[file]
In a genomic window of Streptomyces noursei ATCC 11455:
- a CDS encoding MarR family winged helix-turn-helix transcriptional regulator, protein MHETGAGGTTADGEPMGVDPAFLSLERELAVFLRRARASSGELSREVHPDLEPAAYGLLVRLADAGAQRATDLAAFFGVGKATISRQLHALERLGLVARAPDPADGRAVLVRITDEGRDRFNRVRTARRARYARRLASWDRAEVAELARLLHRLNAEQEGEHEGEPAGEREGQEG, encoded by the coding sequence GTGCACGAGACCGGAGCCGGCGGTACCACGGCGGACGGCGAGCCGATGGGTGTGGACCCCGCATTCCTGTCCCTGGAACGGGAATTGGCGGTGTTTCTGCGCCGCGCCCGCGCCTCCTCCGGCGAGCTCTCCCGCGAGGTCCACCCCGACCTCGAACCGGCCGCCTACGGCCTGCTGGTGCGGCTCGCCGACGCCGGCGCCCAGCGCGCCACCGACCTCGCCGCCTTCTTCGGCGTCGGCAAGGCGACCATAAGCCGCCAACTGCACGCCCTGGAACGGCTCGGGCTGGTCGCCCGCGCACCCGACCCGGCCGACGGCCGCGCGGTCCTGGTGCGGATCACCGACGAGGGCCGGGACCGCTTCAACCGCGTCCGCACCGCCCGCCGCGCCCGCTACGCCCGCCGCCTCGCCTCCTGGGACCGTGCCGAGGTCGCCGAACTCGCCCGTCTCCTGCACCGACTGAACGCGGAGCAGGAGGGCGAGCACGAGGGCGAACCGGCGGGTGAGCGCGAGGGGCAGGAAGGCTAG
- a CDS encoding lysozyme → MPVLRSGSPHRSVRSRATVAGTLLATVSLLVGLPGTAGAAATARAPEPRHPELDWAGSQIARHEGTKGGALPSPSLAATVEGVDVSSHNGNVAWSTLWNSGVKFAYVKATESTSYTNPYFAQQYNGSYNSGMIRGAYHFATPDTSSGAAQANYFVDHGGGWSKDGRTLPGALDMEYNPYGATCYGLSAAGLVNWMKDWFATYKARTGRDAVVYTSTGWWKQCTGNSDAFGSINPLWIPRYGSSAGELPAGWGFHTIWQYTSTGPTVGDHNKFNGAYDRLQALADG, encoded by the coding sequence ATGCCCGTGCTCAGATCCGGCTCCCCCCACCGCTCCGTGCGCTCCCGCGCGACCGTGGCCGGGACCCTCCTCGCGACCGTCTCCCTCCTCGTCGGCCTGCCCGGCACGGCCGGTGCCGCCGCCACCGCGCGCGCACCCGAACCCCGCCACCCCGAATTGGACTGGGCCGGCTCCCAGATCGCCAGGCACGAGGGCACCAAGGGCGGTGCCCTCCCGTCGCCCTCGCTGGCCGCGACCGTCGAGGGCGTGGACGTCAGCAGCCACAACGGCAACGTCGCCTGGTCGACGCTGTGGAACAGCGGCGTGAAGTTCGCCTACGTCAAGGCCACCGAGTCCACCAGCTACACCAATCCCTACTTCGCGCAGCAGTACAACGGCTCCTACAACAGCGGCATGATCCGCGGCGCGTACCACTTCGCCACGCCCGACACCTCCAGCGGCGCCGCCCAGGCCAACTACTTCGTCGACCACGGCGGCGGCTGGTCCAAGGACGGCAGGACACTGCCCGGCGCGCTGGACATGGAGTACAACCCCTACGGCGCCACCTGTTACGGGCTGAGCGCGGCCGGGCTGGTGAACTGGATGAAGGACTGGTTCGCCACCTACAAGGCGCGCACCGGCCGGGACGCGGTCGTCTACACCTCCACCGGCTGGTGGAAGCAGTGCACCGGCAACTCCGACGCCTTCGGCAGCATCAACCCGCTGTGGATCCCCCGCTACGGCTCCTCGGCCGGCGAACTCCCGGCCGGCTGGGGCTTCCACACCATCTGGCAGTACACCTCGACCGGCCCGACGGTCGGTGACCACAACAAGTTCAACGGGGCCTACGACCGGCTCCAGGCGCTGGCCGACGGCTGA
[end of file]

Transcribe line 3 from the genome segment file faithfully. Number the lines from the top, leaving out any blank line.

- a CDS encoding lysozyme → MPVLRSGSPHRSVRSRATVAGTLLATVSLLVGLPGTAGAAATARAPEPRHPELDWAGSQIARHEGTKGGALPSPSLAATVEGVDVSSHNGNVAWSTLWNSGVKFAYVKATESTSYTNPYFAQQYNGSYNSGMIRGAYHFATPDTSSGAAQANYFVDHGGGWSKDGRTLPGALDMEYNPYGATCYGLSAAGLVNWMKDWFATYKARTGRDAVVYTSTGWWKQCTGNSDAFGSINPLWIPRYGSSAGELPAGWGFHTIWQYTSTGPTVGDHNKFNGAYDRLQALADG, encoded by the coding sequence ATGCCCGTGCTCAGATCCGGCTCCCCCCACCGCTCCGTGCGCTCCCGCGCGACCGTGGCCGGGACCCTCCTCGCGACCGTCTCCCTCCTCGTCGGCCTGCCCGGCACGGCCGGTGCCGCCGCCACCGCGCGCGCACCCGAACCCCGCCACCCCGAATTGGACTGGGCCGGCTCCCAGATCGCCAGGCACGAGGGCACCAAGGGCGGTGCCCTCCCGTCGCCCTCGCTGGCCGCGACCGTCGAGGGCGTGGACGTCAGCAGCCACAACGGCAACGTCGCCTGGTCGACGCTGTGGAACAGCGGCGTGAAGTTCGCCTACGTCAAGGCCACCGAGTCCACCAGCTACACCAATCCCTACTTCGCGCAGCAGTACAACGGCTCCTACAACAGCGGCATGATCCGCGGCGCGTACCACTTCGCCACGCCCGACACCTCCAGCGGCGCCGCCCAGGCCAACTACTTCGTCGACCACGGCGGCGGCTGGTCCAAGGACGGCAGGACACTGCCCGGCGCGCTGGACATGGAGTACAACCCCTACGGCGCCACCTGTTACGGGCTGAGCGCGGCCGGGCTGGTGAACTGGATGAAGGACTGGTTCGCCACCTACAAGGCGCGCACCGGCCGGGACGCGGTCGTCTACACCTCCACCGGCTGGTGGAAGCAGTGCACCGGCAACTCCGACGCCTTCGGCAGCATCAACCCGCTGTGGATCCCCCGCTACGGCTCCTCGGCCGGCGAACTCCCGGCCGGCTGGGGCTTCCACACCATCTGGCAGTACACCTCGACCGGCCCGACGGTCGGTGACCACAACAAGTTCAACGGGGCCTACGACCGGCTCCAGGCGCTGGCCGACGGCTGA